Hampton hump refers to a dome-shaped, pleural-based opacification in the lung most commonly due to pulmonary embolism and lung infarction (it can also result from other causes of pulmonary infarction (e.g. vascular occlusion due to angioinvasive aspergillosis). While a pulmonary artery embolism is expected to result in a wedge-shaped infarction, the expected apex of this infarction may be spared because of bronchial arterial circulation in this part, leading to the characteristic rounded appearance of a Hampton hump.
Opacification occurs secondary to haemorrhage due to the dual blood supply from the bronchial arteries 1 (see lung infarction). In the case of infarction, it takes months to resolve, and it often leaves a linear scar.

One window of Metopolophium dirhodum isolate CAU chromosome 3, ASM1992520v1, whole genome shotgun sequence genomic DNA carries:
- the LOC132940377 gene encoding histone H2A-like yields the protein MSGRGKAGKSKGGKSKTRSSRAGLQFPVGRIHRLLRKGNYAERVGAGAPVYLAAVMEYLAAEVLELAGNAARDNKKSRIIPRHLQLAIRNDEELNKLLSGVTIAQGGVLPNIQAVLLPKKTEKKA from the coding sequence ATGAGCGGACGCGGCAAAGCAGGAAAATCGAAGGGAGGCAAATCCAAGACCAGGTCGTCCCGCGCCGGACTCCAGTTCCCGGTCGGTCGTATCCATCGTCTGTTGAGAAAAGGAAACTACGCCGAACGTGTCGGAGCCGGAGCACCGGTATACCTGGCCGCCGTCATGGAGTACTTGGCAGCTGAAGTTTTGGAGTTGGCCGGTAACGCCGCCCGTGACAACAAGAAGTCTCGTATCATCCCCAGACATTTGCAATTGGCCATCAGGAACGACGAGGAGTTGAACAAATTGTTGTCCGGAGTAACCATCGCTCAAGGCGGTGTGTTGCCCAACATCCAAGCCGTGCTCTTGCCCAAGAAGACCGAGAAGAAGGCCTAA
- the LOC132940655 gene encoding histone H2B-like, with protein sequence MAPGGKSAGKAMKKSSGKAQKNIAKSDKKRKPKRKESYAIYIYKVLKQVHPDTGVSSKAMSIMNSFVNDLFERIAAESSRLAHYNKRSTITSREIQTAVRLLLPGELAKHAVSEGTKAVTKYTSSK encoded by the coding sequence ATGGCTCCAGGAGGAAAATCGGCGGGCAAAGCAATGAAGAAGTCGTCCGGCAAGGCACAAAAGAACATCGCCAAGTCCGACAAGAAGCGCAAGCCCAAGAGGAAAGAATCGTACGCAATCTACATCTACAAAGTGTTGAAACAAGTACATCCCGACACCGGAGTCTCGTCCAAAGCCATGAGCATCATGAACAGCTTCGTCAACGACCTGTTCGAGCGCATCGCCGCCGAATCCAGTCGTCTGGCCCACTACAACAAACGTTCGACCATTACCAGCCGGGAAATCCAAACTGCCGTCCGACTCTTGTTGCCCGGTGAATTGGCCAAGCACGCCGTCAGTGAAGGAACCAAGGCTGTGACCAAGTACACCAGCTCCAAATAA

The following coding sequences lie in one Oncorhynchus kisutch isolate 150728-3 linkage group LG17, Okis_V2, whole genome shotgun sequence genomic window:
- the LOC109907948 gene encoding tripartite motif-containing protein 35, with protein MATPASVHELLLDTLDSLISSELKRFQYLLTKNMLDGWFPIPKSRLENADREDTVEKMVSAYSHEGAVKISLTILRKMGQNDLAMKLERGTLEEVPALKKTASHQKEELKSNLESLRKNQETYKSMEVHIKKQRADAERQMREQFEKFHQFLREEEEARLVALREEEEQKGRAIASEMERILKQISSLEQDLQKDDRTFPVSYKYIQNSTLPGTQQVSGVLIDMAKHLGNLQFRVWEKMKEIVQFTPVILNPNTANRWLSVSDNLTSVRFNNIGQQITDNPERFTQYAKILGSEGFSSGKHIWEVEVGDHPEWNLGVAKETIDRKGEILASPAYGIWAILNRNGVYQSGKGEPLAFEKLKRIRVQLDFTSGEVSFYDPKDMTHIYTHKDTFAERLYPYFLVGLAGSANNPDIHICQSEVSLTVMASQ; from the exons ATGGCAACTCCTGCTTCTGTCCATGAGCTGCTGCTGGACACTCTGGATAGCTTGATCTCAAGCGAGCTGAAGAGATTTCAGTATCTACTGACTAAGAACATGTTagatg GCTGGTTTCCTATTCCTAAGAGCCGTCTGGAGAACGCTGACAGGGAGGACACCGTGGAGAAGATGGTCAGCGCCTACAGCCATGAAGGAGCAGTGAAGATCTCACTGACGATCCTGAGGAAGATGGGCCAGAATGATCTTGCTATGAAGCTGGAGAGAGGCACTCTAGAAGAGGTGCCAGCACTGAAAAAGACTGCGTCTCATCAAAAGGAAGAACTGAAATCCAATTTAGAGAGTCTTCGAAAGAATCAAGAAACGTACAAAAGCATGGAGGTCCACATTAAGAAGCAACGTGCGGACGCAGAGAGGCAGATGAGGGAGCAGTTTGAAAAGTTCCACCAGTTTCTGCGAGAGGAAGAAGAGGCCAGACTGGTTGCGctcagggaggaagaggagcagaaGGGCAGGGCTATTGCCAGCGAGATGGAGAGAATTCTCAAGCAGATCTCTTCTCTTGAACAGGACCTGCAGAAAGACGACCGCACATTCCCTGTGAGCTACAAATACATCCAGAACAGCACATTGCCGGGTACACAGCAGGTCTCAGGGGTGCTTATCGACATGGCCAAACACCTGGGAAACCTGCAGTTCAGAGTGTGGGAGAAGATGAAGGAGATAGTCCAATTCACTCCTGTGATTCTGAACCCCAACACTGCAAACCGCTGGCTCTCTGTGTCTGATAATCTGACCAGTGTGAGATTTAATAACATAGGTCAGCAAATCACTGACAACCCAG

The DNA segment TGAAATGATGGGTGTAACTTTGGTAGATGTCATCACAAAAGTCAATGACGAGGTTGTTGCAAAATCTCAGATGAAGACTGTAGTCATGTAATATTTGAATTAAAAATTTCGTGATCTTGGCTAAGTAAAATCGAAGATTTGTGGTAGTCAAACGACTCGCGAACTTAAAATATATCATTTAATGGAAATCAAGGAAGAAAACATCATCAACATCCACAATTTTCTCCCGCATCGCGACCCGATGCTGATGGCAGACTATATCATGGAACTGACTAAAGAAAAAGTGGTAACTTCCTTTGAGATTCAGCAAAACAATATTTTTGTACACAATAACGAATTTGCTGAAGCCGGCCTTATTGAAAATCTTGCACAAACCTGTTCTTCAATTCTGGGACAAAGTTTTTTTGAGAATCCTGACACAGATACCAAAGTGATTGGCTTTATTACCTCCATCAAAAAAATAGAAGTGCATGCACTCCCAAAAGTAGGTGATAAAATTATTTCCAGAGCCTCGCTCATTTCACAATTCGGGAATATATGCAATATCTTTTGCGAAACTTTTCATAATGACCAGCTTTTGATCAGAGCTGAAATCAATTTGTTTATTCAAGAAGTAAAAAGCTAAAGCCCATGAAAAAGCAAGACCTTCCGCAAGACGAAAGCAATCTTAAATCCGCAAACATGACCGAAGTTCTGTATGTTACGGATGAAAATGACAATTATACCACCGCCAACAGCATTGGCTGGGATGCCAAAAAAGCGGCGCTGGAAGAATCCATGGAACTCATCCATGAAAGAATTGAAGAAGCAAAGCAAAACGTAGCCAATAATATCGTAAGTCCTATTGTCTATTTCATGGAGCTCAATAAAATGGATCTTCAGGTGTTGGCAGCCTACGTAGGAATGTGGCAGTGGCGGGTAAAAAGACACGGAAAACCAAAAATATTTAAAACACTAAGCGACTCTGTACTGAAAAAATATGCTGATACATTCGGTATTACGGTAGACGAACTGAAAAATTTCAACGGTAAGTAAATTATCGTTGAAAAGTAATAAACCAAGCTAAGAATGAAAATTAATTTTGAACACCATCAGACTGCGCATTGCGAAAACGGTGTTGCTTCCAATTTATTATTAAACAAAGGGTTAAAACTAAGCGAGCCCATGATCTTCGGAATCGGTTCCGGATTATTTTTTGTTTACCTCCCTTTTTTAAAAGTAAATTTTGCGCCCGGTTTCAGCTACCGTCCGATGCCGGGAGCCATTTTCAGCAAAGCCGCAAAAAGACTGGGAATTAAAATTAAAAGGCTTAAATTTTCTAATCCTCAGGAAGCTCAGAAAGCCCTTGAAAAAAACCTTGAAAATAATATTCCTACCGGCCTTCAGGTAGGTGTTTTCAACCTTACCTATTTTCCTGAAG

If the underlying parenchyma doesn't undergo infarction, the Hampton hump will resolve within a week by keeping it typical configuration. This is referred to as the melting sign because its resolution resembles a melting ice cube 2.
History and etymology
It was originally described in 1940 by Aubrey Otis Hampton, an American radiologist.
- 1. Frazier AA, Galvin JR, Franks TJ et-al. From the archives of the AFIP: pulmonary vasculature: hypertension and infarction. Radiographics. 20 (2): 491-524. Radiographics (full text) - Pubmed citation
- 2. Webb WR, Higgins CB. Thoracic Imaging: Pulmonary and Cardiovascular Radiology, North American Edition. Lippincott Williams & Wilkins. (2010) ISBN:1605479764. Read it at Google Books - Find it at Amazon